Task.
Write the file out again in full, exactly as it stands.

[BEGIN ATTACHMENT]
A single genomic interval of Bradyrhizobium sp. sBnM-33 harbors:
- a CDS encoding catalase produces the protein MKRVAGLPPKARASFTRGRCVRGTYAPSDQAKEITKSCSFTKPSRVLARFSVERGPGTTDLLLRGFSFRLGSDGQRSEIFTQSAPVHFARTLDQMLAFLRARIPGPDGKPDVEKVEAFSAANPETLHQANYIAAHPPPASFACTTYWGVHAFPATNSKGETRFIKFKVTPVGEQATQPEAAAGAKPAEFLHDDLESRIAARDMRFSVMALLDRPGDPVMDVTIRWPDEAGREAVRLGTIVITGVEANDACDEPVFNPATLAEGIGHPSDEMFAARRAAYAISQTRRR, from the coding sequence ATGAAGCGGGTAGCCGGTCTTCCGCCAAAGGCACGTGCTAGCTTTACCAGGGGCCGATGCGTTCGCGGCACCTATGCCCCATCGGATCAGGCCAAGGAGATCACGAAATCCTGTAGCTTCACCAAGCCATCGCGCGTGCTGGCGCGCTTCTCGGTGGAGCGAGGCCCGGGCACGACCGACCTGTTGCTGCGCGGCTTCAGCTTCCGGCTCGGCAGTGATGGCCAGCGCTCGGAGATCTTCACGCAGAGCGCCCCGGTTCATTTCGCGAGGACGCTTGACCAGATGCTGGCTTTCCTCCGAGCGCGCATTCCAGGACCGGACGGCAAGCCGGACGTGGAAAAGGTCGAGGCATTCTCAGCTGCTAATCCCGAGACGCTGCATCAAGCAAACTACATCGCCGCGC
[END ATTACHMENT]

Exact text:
A single genomic interval of Bradyrhizobium sp. sBnM-33 harbors:
- a CDS encoding catalase produces the protein MKRVAGLPPKARASFTRGRCVRGTYAPSDQAKEITKSCSFTKPSRVLARFSVERGPGTTDLLLRGFSFRLGSDGQRSEIFTQSAPVHFARTLDQMLAFLRARIPGPDGKPDVEKVEAFSAANPETLHQANYIAAHPPPASFACTTYWGVHAFPATNSKGETRFIKFKVTPVGEQATQPEAAAGAKPAEFLHDDLESRIAARDMRFSVMALLDRPGDPVMDVTIRWPDEAGREAVRLGTIVITGVEANDACDEPVFNPATLAEGIGHPSDEMFAARRAAYAISQTRRR, from the coding sequence ATGAAGCGGGTAGCCGGTCTTCCGCCAAAGGCACGTGCTAGCTTTACCAGGGGCCGATGCGTTCGCGGCACCTATGCCCCATCGGATCAGGCCAAGGAGATCACGAAATCCTGTAGCTTCACCAAGCCATCGCGCGTGCTGGCGCGCTTCTCGGTGGAGCGAGGCCCGGGCACGACCGACCTGTTGCTGCGCGGCTTCAGCTTCCGGCTCGGCAGTGATGGCCAGCGCTCGGAGATCTTCACGCAGAGCGCCCCGGTTCATTTCGCGAGGACGCTTGACCAGATGCTGGCTTTCCTCCGAGCGCGCATTCCAGGACCGGACGGCAAGCCGGACGTGGAAAAGGTCGAGGCATTCTCAGCTGCTAATCCCGAGACGCTGCATCAAGCAAACTACATCGCCGCGC